Feb 7, 17 / Pis 10, 01 01:34 UTC
If https://asgardia.space/en/page/concept and othersuch leaks wasn't enough detail, then there's a submission somewhere for a "roadmap" - should this be implimented then it should not only illustrate "where we're going" but how to get there.
Feb 9, 17 / Pis 12, 01 07:03 UTC
I understand everyones concern about security, in reality if you own a smartphone, have Windows 10, use Google Chrome, and many other programs/devices you information is already being collected one way or another. Alot of this information is sold to third-partys. My point is unless your off-grid and refuse to use technology; a large majority of everyone's information is already stored somewhere. It's a real shame, but a reality. I'm not saying the information stored "here" couldn't be collected and utilized in a negative way, but what I'm saying is so much personal data exists "out their" already that it is almost not worth caring about. Blame the dawn of smartphone technology, which changed the world forever; not from just a technical standpoint, but socially changed the world. Far beyond what the internet itself has achieved.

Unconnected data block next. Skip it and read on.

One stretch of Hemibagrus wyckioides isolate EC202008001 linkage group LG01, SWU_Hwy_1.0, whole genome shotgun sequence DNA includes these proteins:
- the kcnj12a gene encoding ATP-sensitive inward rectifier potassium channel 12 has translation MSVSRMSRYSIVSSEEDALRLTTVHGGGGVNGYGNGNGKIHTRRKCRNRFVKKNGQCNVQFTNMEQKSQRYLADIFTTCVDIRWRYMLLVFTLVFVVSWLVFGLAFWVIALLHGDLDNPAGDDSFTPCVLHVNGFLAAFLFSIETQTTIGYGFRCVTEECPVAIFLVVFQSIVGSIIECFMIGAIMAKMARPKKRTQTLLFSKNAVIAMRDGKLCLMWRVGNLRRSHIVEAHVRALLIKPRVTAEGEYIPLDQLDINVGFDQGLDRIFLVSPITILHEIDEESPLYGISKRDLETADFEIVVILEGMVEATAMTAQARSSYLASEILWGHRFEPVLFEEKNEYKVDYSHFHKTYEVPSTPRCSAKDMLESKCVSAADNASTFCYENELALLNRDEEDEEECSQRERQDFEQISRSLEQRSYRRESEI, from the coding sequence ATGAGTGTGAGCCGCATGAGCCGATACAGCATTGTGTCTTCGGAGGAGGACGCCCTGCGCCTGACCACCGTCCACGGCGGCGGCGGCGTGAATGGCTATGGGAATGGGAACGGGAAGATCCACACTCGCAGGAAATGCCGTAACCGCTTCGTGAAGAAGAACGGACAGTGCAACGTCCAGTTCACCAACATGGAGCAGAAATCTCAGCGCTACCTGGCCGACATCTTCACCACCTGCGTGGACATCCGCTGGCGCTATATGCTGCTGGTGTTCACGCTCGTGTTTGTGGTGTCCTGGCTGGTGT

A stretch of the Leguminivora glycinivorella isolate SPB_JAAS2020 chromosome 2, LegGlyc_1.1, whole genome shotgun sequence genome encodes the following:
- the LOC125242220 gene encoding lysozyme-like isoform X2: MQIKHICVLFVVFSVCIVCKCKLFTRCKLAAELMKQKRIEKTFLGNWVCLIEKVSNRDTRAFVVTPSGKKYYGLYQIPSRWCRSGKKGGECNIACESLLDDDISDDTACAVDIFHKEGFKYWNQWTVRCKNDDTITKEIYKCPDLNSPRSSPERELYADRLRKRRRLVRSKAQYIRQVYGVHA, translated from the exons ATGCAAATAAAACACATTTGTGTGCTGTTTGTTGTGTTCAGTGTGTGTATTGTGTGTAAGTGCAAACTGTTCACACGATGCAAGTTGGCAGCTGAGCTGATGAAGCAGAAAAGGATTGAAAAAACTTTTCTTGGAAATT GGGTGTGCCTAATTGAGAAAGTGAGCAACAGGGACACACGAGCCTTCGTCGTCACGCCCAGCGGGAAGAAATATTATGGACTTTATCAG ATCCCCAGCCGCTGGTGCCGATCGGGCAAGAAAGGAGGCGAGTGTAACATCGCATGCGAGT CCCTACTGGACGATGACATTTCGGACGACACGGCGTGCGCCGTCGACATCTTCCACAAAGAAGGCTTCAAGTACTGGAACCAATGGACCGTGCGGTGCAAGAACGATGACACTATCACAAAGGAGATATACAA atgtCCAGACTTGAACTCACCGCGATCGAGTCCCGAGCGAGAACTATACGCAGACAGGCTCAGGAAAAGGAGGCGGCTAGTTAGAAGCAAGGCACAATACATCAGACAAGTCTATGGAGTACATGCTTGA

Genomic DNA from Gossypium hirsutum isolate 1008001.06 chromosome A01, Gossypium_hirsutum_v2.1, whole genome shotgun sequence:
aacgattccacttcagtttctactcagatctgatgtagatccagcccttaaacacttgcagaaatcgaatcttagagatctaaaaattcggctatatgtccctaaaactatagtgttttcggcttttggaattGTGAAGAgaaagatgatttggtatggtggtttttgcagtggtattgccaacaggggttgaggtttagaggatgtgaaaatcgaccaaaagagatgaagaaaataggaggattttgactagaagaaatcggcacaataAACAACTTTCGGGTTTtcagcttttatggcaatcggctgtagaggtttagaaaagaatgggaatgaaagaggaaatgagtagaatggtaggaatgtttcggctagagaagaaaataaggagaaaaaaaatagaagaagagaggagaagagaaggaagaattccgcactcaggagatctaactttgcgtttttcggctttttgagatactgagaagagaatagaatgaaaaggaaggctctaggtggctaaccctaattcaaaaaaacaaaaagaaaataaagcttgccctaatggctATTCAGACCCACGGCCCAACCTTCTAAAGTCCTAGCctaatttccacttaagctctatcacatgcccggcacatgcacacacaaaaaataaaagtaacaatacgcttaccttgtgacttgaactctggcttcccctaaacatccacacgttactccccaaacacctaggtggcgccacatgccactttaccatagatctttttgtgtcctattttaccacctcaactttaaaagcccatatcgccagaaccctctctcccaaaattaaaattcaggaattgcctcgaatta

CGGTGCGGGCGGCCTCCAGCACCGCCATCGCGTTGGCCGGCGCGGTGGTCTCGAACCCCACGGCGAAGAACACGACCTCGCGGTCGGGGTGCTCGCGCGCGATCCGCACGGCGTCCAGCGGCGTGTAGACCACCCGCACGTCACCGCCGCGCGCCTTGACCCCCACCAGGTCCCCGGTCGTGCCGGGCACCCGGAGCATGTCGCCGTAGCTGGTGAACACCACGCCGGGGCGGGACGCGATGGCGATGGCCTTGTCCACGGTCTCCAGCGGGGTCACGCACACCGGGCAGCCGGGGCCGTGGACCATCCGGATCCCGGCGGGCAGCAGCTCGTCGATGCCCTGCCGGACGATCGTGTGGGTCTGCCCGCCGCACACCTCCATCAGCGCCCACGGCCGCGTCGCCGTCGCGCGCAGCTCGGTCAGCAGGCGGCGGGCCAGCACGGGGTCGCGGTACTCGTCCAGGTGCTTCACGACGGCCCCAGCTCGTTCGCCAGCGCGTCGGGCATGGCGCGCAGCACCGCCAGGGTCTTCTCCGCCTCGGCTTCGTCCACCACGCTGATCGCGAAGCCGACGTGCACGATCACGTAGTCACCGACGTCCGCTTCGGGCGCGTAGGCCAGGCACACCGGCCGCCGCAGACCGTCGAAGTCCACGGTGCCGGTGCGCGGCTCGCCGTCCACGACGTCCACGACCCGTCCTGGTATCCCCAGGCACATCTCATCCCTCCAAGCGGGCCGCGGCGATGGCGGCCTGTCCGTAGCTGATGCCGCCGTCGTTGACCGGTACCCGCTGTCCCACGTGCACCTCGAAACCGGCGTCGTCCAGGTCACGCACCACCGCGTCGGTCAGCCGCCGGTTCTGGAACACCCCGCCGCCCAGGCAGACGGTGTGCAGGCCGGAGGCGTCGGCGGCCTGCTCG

Feb 9, 17 / Pis 12, 01 13:01 UTC
The majority is already stored somewhere - That's no excuse to be making it really easy to actually link to you, or your activities. Just because it's easy to pop the lock on your front door doesn't mean it's not worth locking the house when you leave. You might not think what you have is of any particular value, but someone certainly will. And truely, if it was of such little concern then there would not be the significant effort and funding placed into the collection and long term storage/analysis.